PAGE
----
Do you ever find yourself spending hours to write an elaborate function or block of code only to find later that a built-in function or a super simple implementation already exists? I know I have fallen foul to this annoyance on many occasions. It is why reading the docs or reviewing some of the excellent open source scripts in the community can save you a lot of time and energy. Unfortunately, some of us (myself included) like to jump in head first, play around and explore without spending enough time on background reading.
Today, we are going to take a look at one such case. A simple solution to a common task that might not be obvious at first. We shall take a look at counting how often something happens!
It goes without saying that counting is used in many different scenarios. It is one of the most basic math skills we learn as a child and forms the foundation needed to create interesting statistics that we can then use to make trading decisions.
So what’s the problem?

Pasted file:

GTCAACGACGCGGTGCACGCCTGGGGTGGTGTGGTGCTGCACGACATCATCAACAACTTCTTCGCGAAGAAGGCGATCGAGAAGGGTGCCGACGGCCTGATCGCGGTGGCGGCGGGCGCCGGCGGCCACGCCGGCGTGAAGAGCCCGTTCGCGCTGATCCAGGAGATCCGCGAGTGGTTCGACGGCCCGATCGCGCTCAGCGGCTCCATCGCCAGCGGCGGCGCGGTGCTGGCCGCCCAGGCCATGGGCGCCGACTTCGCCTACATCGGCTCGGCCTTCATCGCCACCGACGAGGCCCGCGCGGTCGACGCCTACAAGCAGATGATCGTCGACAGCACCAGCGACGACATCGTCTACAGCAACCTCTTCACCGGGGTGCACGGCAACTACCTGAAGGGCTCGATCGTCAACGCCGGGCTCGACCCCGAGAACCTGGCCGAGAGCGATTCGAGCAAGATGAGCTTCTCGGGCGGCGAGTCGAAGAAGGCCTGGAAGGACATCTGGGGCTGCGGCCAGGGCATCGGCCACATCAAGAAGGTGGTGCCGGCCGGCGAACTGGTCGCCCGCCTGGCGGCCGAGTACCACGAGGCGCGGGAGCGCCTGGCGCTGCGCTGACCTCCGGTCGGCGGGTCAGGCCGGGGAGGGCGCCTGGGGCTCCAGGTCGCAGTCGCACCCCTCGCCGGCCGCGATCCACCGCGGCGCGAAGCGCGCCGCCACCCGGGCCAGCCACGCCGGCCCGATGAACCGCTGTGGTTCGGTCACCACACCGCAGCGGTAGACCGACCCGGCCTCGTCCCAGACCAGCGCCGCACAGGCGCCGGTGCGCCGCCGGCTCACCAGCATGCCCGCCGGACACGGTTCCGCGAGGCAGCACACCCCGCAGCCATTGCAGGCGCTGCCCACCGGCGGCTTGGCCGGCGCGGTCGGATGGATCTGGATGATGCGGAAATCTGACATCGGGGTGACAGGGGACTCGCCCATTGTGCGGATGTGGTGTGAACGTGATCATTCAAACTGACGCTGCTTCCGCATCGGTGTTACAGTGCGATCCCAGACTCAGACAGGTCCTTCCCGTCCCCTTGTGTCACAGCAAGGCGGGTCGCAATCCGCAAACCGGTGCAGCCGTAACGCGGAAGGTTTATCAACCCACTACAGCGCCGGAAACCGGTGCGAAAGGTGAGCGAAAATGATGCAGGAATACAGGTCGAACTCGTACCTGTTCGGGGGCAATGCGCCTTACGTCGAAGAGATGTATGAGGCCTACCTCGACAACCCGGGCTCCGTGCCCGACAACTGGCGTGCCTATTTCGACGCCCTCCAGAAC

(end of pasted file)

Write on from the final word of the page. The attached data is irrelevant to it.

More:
There is no problem really. As the old saying goes “there are many ways to skin a cat”. However, hopefully, the code snippet in this post will help slip that skin off like a knife through butter.
When attempting to count, we might first try to do it with the for loop. I assume the reason for this is that is how we might decide to tackle this task in other programming languages. In fact, even this site has an example in the for loops tutorial that used a for loop for counting!
// Run through historical data for i = 0 to lbp -1 if open[i] < close[i] up := up + 1 if open[i] > close[i] dn := dn + 1 if open[i] == close[i] nc := nc + 1
The Simple Solution
Pinescript is a series based programming language. On each new bar of data, we loop through our script and build new lines off that data. Additionally, we can access any historical value through indexing. We can take advantage of this and use Tradingview’s built-in
sum()function to achieve the same results as a long for loop. All we have to do is use a ternary conditional operator to assign a value of 1 or 0 to a new line and then sum it up by the period we want.
A simple example of this is:
//@version=3 study("Green Candle Counter") green_candles = close > open ? 1 : 0 green_candles_sum = sum(green_candles, 100) plot(green_candles_sum)
This snippet will count of how many times in the last 100 bars a candle closed up, aka. Green. On the chart is looks like this:
This same technique can be used to count whatever you like over any period and does not require the complexity of a for loop.
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